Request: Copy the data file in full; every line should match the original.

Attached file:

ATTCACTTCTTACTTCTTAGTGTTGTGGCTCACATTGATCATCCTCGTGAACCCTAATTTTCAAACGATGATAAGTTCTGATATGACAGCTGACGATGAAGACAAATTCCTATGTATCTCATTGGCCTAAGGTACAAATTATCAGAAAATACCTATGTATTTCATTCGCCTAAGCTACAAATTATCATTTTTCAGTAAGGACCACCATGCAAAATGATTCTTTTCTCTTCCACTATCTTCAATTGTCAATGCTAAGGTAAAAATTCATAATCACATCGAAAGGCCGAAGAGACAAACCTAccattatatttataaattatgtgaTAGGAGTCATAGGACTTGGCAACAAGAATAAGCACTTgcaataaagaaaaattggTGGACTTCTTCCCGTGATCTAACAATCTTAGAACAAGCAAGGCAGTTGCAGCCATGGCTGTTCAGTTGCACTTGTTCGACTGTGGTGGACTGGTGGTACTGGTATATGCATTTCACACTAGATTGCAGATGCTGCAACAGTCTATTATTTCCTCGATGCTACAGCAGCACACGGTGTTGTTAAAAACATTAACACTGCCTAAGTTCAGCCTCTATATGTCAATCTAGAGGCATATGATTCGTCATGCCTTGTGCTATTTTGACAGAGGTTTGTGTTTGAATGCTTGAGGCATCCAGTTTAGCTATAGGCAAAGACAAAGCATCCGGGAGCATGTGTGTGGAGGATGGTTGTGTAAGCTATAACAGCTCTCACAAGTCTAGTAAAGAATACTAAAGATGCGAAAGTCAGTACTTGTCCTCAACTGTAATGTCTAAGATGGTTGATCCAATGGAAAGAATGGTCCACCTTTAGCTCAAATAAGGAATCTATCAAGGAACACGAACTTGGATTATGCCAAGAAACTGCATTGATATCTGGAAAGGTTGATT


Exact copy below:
ATTCACTTCTTACTTCTTAGTGTTGTGGCTCACATTGATCATCCTCGTGAACCCTAATTTTCAAACGATGATAAGTTCTGATATGACAGCTGACGATGAAGACAAATTCCTATGTATCTCATTGGCCTAAGGTACAAATTATCAGAAAATACCTATGTATTTCATTCGCCTAAGCTACAAATTATCATTTTTCAGTAAGGACCACCATGCAAAATGATTCTTTTCTCTTCCACTATCTTCAATTGTCAATGCTAAGGTAAAAATTCATAATCACATCGAAAGGCCGAAGAGACAAACCTAccattatatttataaattatgtgaTAGGAGTCATAGGACTTGGCAACAAGAATAAGCACTTgcaataaagaaaaattggTGGACTTCTTCCCGTGATCTAACAATCTTAGAACAAGCAAGGCAGTTGCAGCCATGGCTGTTCAGTTGCACTTGTTCGACTGTGGTGGACTGGTGGTACTGGTATATGCATTTCACACTAGATTGCAGATGCTGCAACAGTCTATTATTTCCTCGATGCTACAGCAGCACACGGTGTTGTTAAAAACATTAACACTGCCTAAGTTCAGCCTCTATATGTCAATCTAGAGGCATATGATTCGTCATGCCTTGTGCTATTTTGACAGAGGTTTGTGTTTGAATGCTTGAGGCATCCAGTTTAGCTATAGGCAAAGACAAAGCATCCGGGAGCATGTGTGTGGAGGATGGTTGTGTAAGCTATAACAGCTCTCACAAGTCTAGTAAAGAATACTAAAGATGCGAAAGTCAGTACTTGTCCTCAACTGTAATGTCTAAGATGGTTGATCCAATGGAAAGAATGGTCCACCTTTAGCTCAAATAAGGAATCTATCAAGGAACACGAACTTGGATTATGCCAAGAAACTGCATTGATATCTGGAAAGGTTGATT